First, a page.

Cyberattacks are reported to more than 200 companies in the United States.


According to the computer security company Huntress Labs, many of the virtual attacks were attributed to hacker groups based in Russia that would operate with at least the tacit approval of the Kremlin.

At least 200 companies were targeted by an extortionate cyberattack through US-based Kaseya's management software, information security company Huntress Labs said on Friday.

We are investigating a possible attack on VSA (software) that appears to be limited to a small number of our users on the site, Kaseya noted on its website, adding that it shut down some servers "out of caution."

The group reported being "investigating the source of the problem." He also asked all of his customers, who are running his software, shutting down the servers that host it.

The US Cybersecurity and Infrastructure Agency (CISA) said on its website that it was taking steps to "understand and deal with the recent ransomware attack." against Kaseya's VSA program and multiple service providers.

Ransomware exploits the security holes of a company or individual. They lock your computer systems, then demand a ransom to unlock them.

According to Huntress Labs, "around 200 companies" were targeted by hackers. The group did not specify the size or sector of activity of the affected targets.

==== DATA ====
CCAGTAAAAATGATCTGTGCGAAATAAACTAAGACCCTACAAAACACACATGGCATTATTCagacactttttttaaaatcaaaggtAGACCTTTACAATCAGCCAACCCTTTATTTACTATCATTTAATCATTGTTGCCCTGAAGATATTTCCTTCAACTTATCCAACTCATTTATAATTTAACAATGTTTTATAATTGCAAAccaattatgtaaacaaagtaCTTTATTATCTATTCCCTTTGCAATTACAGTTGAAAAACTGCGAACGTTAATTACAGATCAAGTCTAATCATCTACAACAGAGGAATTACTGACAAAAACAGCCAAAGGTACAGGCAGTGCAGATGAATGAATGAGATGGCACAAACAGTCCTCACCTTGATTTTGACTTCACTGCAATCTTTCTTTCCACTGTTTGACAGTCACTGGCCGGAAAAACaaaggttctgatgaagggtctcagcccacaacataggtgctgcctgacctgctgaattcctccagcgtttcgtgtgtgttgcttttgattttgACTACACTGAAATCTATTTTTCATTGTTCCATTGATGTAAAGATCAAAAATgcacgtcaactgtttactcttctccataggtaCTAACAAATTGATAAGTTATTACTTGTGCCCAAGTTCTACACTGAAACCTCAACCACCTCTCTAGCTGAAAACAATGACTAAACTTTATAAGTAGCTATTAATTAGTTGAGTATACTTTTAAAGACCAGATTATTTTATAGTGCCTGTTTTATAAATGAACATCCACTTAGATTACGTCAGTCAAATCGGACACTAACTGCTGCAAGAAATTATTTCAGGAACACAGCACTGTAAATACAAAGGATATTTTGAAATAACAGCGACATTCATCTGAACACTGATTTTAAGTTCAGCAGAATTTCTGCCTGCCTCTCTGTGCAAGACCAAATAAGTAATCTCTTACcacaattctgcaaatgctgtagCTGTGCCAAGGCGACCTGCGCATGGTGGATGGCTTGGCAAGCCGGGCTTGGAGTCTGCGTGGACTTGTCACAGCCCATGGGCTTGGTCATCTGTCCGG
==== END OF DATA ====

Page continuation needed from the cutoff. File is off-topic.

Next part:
"According to the computer models, the ransomware notes and the TOR URL (the Internet address used), we firmly believe" that a member of the group of hackers known as Revel or Sodinokibi "is at the origin of these intrusions," Huntress Labs said in a message posted on the Reddit forum.

In early June, the FBI blamed this group of hackers for the computer attack on the global meat giant JBS, which paralyzed its activities in North America and Australia for several days.

The United States has been hit in recent months by a wave of cyberattacks on large companies such as JBS and pipeline operator Colonial Pipeline, as well as local communities and hospitals.


US and British agencies this week revealed details of the "brute force" methods that they reported had been used by Russian intelligence to try to break into the cloud services of hundreds of government agencies, energy companies, and others. Organizations.

A warning issued by the US National Security Agency describes attacks carried out by agents linked to the GRU, the Russian military intelligence agency, which has previously been linked to large cyberattacks abroad and efforts to disrupt the 2016 US elections. And 2020.

In a statement, NSA cybersecurity director Rob Joyce said the campaign was "probably ongoing, on a global scale."

Brute force attacks consist of automated access to sites with possible passwords until hackers gain access. The advisory urges companies to adopt methods that require security experts to consider common sense, such as two-factor authentication and a strong password.